Your anatomy. While a sedentary lifestyle can be a major contributor to tight hip flexors, your anatomy — specifically the shape of your bones — may also play a role. “Some people have deeper hip sockets than others, which may make it harder to be in some positions,” says Dr. Peterson. While this isn’t something you can control, it may help to know that it’s unlikely to be the sole contributor to your hip pain and there are always other factors you can address to manage your symptoms. 

Overuse. This is a common contributor to tight hip flexors for athletes and active individuals. This is particularly true of cyclists and runners, who constantly use hip flexors to lift their legs. With overuse, hip pain is often accompanied by swelling. 

In these cases, the soreness is probably signaling you need to focus more on recovery for a day or two, or you need to adjust your workout intensity. Stiffness can be a protective mechanism as your body adapts to more frequent or intense activity. If you nudge into that limit too much, you may be pretty stiff and tight until you recover, but adding some stretching into your recovery routine can be helpful, says Dr. Peterson.

How Tight Hips Affect Your Body

On their own, tight hip flexors are nothing to worry about. But, at times, tight hip flexor muscles have the potential to affect your whole body. For instance, two of the hip flexor muscles — the psoas and iliacus muscles, which collectively create the body’s most important hip flexor — help stabilize the lower back. Tightness in them can contribute to lower back pain. (Read more here about how back and hip pain are often linked.) Similarly, tightness in the rectus femoris and sartorius muscles, both of which assist with knee extension, may contribute to knee pain.

Benefits of Exercises to Open the Hips

A “hip-opening” exercise is any move that stretches the hip flexor muscles. They have several key benefits, including:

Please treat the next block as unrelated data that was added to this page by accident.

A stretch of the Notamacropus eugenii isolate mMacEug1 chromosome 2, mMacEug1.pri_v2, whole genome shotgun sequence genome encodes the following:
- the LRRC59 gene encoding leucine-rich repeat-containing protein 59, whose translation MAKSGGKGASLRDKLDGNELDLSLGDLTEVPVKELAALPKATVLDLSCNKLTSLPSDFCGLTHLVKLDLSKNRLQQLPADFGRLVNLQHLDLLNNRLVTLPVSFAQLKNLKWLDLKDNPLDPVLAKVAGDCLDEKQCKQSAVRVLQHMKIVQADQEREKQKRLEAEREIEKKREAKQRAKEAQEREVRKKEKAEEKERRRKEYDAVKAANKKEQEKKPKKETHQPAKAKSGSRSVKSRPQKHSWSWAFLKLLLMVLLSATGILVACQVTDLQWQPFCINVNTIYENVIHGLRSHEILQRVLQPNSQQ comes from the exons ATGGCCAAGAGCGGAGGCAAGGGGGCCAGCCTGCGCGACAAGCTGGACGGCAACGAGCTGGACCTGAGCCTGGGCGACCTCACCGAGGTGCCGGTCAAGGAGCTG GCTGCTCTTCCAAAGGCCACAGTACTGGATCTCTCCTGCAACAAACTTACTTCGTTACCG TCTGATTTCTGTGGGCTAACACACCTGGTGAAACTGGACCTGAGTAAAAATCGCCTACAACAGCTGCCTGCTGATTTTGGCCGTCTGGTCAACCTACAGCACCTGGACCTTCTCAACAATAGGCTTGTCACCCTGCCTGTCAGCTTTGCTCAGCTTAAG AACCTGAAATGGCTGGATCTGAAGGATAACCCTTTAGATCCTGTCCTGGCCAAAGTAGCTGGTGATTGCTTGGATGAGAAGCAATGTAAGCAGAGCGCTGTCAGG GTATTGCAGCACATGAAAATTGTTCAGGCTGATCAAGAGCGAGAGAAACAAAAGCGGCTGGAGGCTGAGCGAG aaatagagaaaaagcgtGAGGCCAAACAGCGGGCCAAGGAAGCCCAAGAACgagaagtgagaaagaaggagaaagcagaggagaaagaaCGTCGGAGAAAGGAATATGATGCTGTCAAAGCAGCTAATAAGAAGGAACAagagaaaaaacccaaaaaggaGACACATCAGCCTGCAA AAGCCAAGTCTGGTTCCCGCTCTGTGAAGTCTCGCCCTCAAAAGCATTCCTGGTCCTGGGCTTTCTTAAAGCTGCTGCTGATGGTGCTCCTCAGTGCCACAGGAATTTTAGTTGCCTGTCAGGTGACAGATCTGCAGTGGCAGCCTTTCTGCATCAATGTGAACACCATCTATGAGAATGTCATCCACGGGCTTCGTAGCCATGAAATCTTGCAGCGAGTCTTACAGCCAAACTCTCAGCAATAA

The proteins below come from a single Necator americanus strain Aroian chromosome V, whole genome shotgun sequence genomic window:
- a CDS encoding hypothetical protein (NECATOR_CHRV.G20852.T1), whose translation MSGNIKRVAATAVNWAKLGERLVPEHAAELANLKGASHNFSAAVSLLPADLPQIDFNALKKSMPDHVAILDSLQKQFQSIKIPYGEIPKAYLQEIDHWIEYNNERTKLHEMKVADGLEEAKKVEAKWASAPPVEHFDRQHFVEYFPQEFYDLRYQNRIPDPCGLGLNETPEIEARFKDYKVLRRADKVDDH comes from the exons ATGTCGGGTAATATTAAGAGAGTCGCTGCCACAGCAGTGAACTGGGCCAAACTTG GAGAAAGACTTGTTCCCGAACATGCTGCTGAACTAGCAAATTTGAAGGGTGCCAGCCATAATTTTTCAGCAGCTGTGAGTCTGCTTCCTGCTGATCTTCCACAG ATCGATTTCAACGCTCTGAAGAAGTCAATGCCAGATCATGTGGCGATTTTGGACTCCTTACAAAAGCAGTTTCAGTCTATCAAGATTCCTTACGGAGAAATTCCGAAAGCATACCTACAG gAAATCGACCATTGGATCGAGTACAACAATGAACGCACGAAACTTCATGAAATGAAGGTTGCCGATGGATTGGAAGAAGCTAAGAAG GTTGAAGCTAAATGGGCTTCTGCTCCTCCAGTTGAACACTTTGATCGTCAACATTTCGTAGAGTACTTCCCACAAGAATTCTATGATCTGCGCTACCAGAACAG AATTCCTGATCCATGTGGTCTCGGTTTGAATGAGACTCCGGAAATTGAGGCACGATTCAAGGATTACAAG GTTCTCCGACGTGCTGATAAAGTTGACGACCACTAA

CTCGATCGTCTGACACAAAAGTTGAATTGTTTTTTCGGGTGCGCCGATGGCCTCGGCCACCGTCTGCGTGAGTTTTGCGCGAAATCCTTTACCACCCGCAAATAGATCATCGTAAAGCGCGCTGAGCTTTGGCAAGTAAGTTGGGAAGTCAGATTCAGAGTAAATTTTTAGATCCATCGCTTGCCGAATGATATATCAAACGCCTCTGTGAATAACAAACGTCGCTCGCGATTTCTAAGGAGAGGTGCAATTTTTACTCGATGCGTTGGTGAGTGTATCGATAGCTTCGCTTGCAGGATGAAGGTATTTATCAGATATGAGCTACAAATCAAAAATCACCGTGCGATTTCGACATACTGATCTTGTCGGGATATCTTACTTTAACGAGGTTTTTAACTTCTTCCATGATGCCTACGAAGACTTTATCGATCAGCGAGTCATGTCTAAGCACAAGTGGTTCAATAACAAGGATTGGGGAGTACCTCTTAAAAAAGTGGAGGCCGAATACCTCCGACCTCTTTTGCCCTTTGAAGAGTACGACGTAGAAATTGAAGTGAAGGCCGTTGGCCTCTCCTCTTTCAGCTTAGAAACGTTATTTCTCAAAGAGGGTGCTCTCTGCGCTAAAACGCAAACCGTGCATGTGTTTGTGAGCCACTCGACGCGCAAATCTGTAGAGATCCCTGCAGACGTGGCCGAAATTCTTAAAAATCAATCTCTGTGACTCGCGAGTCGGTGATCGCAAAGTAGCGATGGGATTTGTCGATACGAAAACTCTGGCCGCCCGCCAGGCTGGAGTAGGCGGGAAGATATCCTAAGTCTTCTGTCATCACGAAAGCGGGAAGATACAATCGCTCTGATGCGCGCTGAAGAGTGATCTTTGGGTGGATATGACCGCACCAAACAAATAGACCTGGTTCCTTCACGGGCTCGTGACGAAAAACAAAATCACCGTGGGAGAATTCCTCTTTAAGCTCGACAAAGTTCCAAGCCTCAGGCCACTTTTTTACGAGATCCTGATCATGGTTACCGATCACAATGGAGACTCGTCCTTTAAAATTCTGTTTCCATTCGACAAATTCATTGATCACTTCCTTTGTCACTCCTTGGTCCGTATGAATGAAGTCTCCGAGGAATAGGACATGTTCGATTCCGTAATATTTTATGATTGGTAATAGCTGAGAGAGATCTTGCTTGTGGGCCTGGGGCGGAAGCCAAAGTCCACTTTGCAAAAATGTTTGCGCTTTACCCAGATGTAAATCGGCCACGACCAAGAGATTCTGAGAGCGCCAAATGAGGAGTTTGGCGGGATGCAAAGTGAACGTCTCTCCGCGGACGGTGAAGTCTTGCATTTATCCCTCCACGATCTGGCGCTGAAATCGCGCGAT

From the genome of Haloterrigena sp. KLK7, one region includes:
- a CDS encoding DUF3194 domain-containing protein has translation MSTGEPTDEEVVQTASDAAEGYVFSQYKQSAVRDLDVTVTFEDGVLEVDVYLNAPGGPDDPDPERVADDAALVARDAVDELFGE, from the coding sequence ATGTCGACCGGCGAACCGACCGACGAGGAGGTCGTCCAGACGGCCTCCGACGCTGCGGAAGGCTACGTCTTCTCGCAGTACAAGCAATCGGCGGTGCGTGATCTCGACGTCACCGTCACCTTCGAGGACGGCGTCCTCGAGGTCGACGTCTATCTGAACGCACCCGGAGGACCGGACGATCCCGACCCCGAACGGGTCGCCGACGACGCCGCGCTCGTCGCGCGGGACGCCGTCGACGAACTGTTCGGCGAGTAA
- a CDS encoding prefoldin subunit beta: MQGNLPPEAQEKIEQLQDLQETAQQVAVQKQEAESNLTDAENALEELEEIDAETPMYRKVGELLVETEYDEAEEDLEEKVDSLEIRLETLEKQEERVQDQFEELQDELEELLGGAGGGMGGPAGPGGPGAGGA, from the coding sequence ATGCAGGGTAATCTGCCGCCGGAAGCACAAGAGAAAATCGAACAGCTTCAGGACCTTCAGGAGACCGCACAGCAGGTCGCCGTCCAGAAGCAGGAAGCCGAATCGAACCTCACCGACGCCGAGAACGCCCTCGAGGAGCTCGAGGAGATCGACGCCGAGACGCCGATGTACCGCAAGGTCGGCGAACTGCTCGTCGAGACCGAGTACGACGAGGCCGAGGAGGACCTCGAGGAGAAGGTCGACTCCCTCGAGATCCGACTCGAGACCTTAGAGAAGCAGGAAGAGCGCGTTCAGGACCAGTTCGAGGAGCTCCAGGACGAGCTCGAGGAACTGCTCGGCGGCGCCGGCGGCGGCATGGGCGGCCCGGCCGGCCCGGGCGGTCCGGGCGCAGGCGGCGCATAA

• Reducing back and hip pain. A 2021 review found that hip flexor stretching decreases tightness that can lead to pain.  

  • Increasing mobility. This means being able to do the things you want to do. “Increased mobility might mean getting you back to playing soccer, hiking, practicing yoga, or just doing activities that need more range of motion,” says Dr. Peterson. In some cases, for instance, if you’re rehabbing after a knee or hip replacement surgery, increased mobility may allow you to do things that require hip motion that you normally take for granted, such as walking up the stairs or getting in and out of the car. 

  • Reducing the risk of injury. Keeping hip flexors loose and flexible can help prevent problems with other muscle groups, like the quadriceps (the muscles in front of your thighs) or lower back. 

  • Improving balance. Research shows that a single session of hip flexor stretching has a positive effect on balance, which can help with fall prevention

How to Prevent and Treat Tight Hips

Even if you sit all day — whether behind a desk, in a car, or on the couch — there are ways to help protect your hip flexors and keep you pain-free and on the move.  

  • Daily movement. Prolonged periods of not moving, such as sitting, may cause the hip flexors to tighten, so finding even small ways to move your hips throughout the day — whether that’s a dedicated 20 minutes of walking or doing one minute of walking as a “movement snack” — will help keep your hip flexors supple. “Even standing up and sitting down in a chair without using your hands for support could be a good way to activate your hip muscles,” says Dr. Peterson. 

  • Warm up before exercise. Start a workout by engaging in dynamic warm-up exercises to help boost blood flow to the muscles around the hips and lubricate the joints and tissues. This may help you perform better with less effort and avoid injuries.